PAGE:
Monday, September 26, 2005

Summitt joins SafeHarbor's cause

Area residents have been hard at work laying the groundwork for the SafeHarbor Child Advocacy Center. And this week, their hard work as recognized when Lady Vols basketball coach Pat Summitt has agreed to serve as spokeswoman.

The child advocacy center would assist children who are victims of suspected sexual or physical abuse and severe neglect. It would serve children in Sevier, Jefferson, Cocke and Grainger counties.

Summitt has volunteered to record public service announcements encouraging support of the center. She will also serve as keynote speaker at a fund-raising event to be held in the spring, Koester said.

With Summitt's help, the center may get the help it needs to get up and running. Thanks coach.

Friday, September 23, 2005

Lady Vols work to get back their shooting touch

Shanna Zolman didn't make a suggestion. Tennessee's senior guard didn't utter a single word.

She and fellow Lady Vol Sa'de Wiley-Gatewood were headed down to Thompson-Boling Arena earlier this month to get in some extra shooting

And several of their women's basketball teammates followed.

"I was so excited,'' Zolman said. "I've never had that. You didn't even have to say anything.''

Maybe the message has been received. If so, it's about time.

Tennessee's field-goal percentage has been dropping for two seasons. It plunged to the depths last season, bottoming out at a program-worst 41.6 percent.

The Lady Vols would've needed weeks of sizzling shooting just to reach the previous low mark of 44 percent in 1992-93.

Oddly enough, they would've needed just 50 more playing minutes of decent accuracy last season to possibly win a national championship.

They were so far off the mark and yet they were so close to the ultimate bull's-eye.

The lasting memory of the Lady Vols blowing a 16-point, second-half lead and losing a national semifinal game to Michigan State was them missing 11 of 12 shots during a crucial second-half stretch. One or two baskets might have staved off Michigan State's comeback.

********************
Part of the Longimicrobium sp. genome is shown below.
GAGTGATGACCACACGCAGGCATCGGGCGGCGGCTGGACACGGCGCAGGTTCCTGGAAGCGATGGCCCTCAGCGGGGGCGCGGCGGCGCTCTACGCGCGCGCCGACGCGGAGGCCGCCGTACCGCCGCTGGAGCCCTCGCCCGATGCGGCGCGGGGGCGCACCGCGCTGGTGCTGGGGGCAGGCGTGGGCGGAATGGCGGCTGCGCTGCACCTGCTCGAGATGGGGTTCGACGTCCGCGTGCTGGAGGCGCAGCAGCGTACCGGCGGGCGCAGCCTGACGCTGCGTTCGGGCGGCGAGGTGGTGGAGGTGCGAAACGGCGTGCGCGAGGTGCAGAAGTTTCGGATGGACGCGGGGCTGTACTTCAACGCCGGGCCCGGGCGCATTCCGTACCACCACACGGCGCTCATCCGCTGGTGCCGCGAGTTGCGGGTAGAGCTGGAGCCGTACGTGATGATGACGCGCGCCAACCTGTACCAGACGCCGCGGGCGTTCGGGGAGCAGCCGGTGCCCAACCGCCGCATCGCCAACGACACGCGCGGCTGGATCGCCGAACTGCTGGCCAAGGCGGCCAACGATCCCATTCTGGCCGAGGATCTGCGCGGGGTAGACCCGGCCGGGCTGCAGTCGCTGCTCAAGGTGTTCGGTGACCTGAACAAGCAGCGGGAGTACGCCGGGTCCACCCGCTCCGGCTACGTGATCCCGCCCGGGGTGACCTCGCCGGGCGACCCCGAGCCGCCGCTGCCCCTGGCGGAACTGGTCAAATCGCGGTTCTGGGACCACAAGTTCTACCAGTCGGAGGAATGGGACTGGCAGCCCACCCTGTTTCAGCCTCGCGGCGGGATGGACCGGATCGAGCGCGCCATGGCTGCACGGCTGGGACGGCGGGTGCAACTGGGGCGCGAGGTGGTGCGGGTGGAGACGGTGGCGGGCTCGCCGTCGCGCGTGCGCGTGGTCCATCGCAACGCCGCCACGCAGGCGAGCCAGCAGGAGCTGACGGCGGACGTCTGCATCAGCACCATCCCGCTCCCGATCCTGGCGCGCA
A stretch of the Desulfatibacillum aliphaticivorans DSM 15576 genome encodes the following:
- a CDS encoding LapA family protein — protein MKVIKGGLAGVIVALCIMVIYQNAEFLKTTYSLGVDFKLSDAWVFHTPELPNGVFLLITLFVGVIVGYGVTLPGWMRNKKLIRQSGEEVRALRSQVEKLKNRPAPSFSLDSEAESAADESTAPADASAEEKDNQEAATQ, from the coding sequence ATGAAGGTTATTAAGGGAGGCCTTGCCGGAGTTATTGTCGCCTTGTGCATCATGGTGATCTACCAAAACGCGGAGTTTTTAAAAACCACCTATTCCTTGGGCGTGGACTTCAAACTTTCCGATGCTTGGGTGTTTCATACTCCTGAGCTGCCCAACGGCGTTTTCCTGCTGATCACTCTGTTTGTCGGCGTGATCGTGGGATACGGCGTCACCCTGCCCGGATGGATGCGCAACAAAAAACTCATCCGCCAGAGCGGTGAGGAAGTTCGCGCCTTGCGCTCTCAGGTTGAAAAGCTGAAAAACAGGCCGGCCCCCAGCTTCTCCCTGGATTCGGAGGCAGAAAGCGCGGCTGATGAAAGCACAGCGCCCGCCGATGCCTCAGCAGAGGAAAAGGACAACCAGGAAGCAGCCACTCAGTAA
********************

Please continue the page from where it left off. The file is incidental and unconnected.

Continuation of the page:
One or two baskets, think about it. Better yet, do something about it.

UT assistant coach Dean Lockwood said that the coaches divvied up game video and spent the offseason reviewing virtually every shot taken last season.

Their conclusion was shot selection wasn't as big of a problem as execution.

Therefore, there's been no overhaul of the offense. For the first time in four seasons, UT essentially will start a season with the same offensive framework as the previous season.

Standing pat should help. The Lady Vols spent much of last season cobbling together an offensive plan B after the original strategy proved to be confusing.

"I was so worried doing this thing right, doing that thing right,'' guard Alexis Hornbuckle said. "I didn't get any (shooting) confidence going.''

A shooter's performance is built on repetition and self-assurance. A workable balance between effort and mindset is achieved only with time and great care -- until it's virtually instinctive.

"Shooting is mental'' Zolman said. "If you think about your shot, it's not going in. If you think about the mechanics of it, it's not going in. It's too robotic.''

Presumably, the players devoted a suitable portion of their summer to this crucial work. They entered the preseason with a nod of approval from their most demanding critic.

"I will say this,'' UT coach Pat Summitt said, "I think this group is very committed to their game and to this team.''

During a shooting drill in Thursday's basketball workout, Hornbuckle nailed 10 of 10 from about 16 feet on the right wing. On her best day last season, she couldn't have achieved such accuracy.

Obviously, she's put in some work.

Hornbuckle then moved about five feet to her left and reloaded. The same shooting sequence produced just one basket.

Obviously, she's a work in progress.

Hornbuckle and the Lady Vols still have time and repetitions to burn. They need to make the most of it.

Summitt is staying true to her word and devoting large portions of the preseason workouts to shooting.

Some of the work has been exacting. Assistant coaches Holly Warlick and Nikki Caldwell stopped a visibly frustrated Candace Parker in the middle of a drill last week and worked with her on her guiding hand, which was adversely affecting her jumper. Moments later, she was back on target.

Lockwood was creative on Thursday, fishing a small rubber ball out of a box at his home and putting it in the hands of the post players. The idea was to enhance their aggressiveness to the rim.